The problem: space scenes look like this. Incredible:

Domestic scenes on Earth look like this.

Just doesn't say Star Trek to me. You hope we'll improve screen doors by then. Anyway, it is an accomplishment, and I look forward to seeing it. 

Speaking of horizons: we're getting close to Pluto exploration. 

New Horizons left Earth nearly 9 years ago, and the craft has spent almost two-thirds of that time in one of 18 hibernation periods designed to keep its systems operational. But even though wake-ups have become routine, this one was special: It's the last time the spacecraft needs to wake up before it gets to Pluto. And what will it find there? We just don't know, and that's the most exciting part.

Between this and the thundering glory of the Orion liftoff the other day - oh, and the last Mars robot drop, which is still a thing of beauty, AND the asteroid landing - it’s a heartening time for people who grew up expecting a Moon base by 2001. So we’re behind schedule a little.

Crankshaft is still depressing

Posted by: James Lileks Updated: December 8, 2014 - 12:17 PM

Crankshaft takes place about twenty years in the past, according to Wikipedia. When it suits the comic’s purposes it lurches into the modern world so we can chuckle along with the nasty old misanthropist’s attempt to comprehend technology. (Note: by “chuckle” we mean stare stone-faced at the drawing before moving on to Pearls Before Swine.) LAst week’s strips seem to be playing with the timeline, as the local movie house is forced to close because studios are switching entirely to digital projection.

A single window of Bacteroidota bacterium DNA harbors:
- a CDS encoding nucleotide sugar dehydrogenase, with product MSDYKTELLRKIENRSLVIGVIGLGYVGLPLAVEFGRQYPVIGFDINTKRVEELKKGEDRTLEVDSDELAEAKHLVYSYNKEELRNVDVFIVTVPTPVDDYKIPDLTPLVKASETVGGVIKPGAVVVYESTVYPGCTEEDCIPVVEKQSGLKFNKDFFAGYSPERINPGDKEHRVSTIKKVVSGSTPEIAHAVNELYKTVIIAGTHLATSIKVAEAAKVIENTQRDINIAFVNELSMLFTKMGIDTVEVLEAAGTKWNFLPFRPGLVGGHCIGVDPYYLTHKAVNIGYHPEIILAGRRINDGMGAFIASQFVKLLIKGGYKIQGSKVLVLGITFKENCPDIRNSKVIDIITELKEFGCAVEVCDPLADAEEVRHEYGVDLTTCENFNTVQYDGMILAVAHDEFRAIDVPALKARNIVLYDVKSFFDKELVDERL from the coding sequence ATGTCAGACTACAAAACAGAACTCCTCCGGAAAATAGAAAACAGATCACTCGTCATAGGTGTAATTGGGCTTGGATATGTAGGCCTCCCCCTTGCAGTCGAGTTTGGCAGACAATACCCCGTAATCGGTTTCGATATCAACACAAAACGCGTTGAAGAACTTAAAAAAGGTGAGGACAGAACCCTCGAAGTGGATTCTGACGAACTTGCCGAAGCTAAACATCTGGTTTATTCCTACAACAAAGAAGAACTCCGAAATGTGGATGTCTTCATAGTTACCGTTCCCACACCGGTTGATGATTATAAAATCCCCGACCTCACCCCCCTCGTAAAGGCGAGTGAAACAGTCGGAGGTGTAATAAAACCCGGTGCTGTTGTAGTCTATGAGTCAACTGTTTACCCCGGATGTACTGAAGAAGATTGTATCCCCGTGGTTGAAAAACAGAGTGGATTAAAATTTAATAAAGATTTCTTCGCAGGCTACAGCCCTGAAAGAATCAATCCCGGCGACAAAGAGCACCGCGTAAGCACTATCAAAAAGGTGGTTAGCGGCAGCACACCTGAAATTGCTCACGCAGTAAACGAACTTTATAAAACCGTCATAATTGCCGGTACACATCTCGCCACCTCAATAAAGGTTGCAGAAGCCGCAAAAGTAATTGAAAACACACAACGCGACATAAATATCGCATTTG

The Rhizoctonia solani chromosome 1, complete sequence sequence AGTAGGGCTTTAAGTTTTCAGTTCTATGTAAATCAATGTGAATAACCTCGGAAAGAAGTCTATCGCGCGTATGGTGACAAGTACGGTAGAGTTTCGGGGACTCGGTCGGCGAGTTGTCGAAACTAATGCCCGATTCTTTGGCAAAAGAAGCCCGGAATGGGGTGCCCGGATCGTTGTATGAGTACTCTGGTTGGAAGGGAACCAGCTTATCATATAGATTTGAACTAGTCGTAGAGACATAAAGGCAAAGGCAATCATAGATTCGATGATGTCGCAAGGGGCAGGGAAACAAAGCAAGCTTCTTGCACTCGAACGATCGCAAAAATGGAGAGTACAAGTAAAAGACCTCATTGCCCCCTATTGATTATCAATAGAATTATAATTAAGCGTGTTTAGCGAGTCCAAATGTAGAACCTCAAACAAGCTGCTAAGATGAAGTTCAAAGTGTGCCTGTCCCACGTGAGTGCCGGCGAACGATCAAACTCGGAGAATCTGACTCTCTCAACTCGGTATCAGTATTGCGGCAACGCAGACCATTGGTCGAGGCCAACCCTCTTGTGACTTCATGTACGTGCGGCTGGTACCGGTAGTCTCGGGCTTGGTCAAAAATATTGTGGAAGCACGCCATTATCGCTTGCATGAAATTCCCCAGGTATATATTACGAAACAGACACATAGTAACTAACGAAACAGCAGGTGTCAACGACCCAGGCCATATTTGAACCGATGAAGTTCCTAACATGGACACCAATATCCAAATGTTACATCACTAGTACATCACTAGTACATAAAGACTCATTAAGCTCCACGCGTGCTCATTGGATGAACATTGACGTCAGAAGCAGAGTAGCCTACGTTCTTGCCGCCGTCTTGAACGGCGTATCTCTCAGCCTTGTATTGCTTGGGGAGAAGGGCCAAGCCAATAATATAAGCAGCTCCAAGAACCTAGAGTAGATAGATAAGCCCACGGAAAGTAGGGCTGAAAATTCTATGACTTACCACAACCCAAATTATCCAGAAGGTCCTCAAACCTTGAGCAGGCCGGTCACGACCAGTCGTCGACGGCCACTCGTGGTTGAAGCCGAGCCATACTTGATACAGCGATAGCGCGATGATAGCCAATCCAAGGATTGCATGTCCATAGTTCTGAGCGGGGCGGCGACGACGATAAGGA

The comic:

For one thing, you wonder why everyone’s sitting in the back row. For another, you roll the word “comic” around in your head and consider the vestigal associations with “mirth” and “humor,” and wonder if you’re missing something. No, there doesn’t seem to be any molecules of amusement detectable by modern methods. Perhaps it’s setting up a punchline for tomorrow! So let’s look at Friday:

Ah. Well. Laughter is involved, it seems, but only the empty, bitter bark of someone cursed to live while all around him perishes, and he must make his way alone in an unrecognizable,  indifferent world. 

Then there’s the matter of today’s “Zits,” which appears to have redesigned the main character while keeping everything else in the strip intact, but we’ll have to wait until tomorrow to see if this was a one-off or a sign that the strip is about to tackle the subject of eating disorders.

LITERATURE Good news: undiscovered work of Raymond Chandler. Disappointing news: it’s a libretto.

The 48-page libretto to the comic opera The Princess and the Pedlar, with music by Julian Pascal, has hidden in plain sight at the library since its copyright was first registered on 29 August 1917.

The work, a copy of which was obtained by the Guardian, was found in March by Kim Cooper, shortly after she published her debut novel, The Kept Girl, featuring a fictionalised Chandler in 1929 Los Angeles.

While looking for more information about Pascal, Cooper discovered a missing link between Chandler’s English boyhood and his detective fiction: a witty, Gilbert-and-Sullivan-inflected libretto for a fantasy-tinged romance between Porphyria, daughter to the King and Queen of the Arcadians, and Beautiful Jim, a “strolling Pedlar.”

Keep looking through the archives; maybe we'll find out why the car went off the dock into the water. 

PODCAST An interview with the parents of the subject of Serial, here in the Guardian. Does the mother listen to the podcast?

“After everybody goes to sleep,” she says. “Eleven, twelve o’clock, I lay down here on this sofa and I listen.” She says she sometimes plays just one part over and over. “It’s the bit at the beginning where the prison operator says, ‘This is a Global-Tel link prepaid call from …’ and Adnan says, ‘Adnan Syed.’”